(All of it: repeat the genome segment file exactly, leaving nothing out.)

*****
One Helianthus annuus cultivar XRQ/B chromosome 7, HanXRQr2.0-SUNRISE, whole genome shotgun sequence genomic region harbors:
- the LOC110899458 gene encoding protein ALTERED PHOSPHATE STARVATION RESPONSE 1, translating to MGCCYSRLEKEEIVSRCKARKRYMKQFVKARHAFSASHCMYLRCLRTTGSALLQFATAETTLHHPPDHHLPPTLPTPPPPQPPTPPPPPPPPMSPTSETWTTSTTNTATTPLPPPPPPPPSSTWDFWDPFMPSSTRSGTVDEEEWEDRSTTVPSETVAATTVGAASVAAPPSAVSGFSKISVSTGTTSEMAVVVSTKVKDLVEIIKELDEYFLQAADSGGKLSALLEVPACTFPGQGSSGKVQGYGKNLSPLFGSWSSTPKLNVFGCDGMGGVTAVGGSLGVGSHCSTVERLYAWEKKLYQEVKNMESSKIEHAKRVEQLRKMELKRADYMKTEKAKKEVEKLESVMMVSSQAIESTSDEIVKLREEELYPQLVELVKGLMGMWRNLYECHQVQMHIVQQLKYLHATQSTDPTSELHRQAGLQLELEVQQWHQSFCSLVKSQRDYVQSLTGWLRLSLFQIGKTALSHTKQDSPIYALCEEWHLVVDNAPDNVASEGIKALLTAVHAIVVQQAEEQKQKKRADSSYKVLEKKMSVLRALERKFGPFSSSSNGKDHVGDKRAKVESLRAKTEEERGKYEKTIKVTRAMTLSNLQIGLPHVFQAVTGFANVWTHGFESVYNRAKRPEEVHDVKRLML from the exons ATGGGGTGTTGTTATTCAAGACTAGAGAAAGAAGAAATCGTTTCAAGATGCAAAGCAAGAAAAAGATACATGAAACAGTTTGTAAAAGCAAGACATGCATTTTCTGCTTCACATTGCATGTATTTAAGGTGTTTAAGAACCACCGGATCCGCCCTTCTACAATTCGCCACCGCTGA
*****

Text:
One Helianthus annuus cultivar XRQ/B chromosome 7, HanXRQr2.0-SUNRISE, whole genome shotgun sequence genomic region harbors:
- the LOC110899458 gene encoding protein ALTERED PHOSPHATE STARVATION RESPONSE 1, translating to MGCCYSRLEKEEIVSRCKARKRYMKQFVKARHAFSASHCMYLRCLRTTGSALLQFATAETTLHHPPDHHLPPTLPTPPPPQPPTPPPPPPPPMSPTSETWTTSTTNTATTPLPPPPPPPPSSTWDFWDPFMPSSTRSGTVDEEEWEDRSTTVPSETVAATTVGAASVAAPPSAVSGFSKISVSTGTTSEMAVVVSTKVKDLVEIIKELDEYFLQAADSGGKLSALLEVPACTFPGQGSSGKVQGYGKNLSPLFGSWSSTPKLNVFGCDGMGGVTAVGGSLGVGSHCSTVERLYAWEKKLYQEVKNMESSKIEHAKRVEQLRKMELKRADYMKTEKAKKEVEKLESVMMVSSQAIESTSDEIVKLREEELYPQLVELVKGLMGMWRNLYECHQVQMHIVQQLKYLHATQSTDPTSELHRQAGLQLELEVQQWHQSFCSLVKSQRDYVQSLTGWLRLSLFQIGKTALSHTKQDSPIYALCEEWHLVVDNAPDNVASEGIKALLTAVHAIVVQQAEEQKQKKRADSSYKVLEKKMSVLRALERKFGPFSSSSNGKDHVGDKRAKVESLRAKTEEERGKYEKTIKVTRAMTLSNLQIGLPHVFQAVTGFANVWTHGFESVYNRAKRPEEVHDVKRLML from the exons ATGGGGTGTTGTTATTCAAGACTAGAGAAAGAAGAAATCGTTTCAAGATGCAAAGCAAGAAAAAGATACATGAAACAGTTTGTAAAAGCAAGACATGCATTTTCTGCTTCACATTGCATGTATTTAAGGTGTTTAAGAACCACCGGATCCGCCCTTCTACAATTCGCCACCGCTGA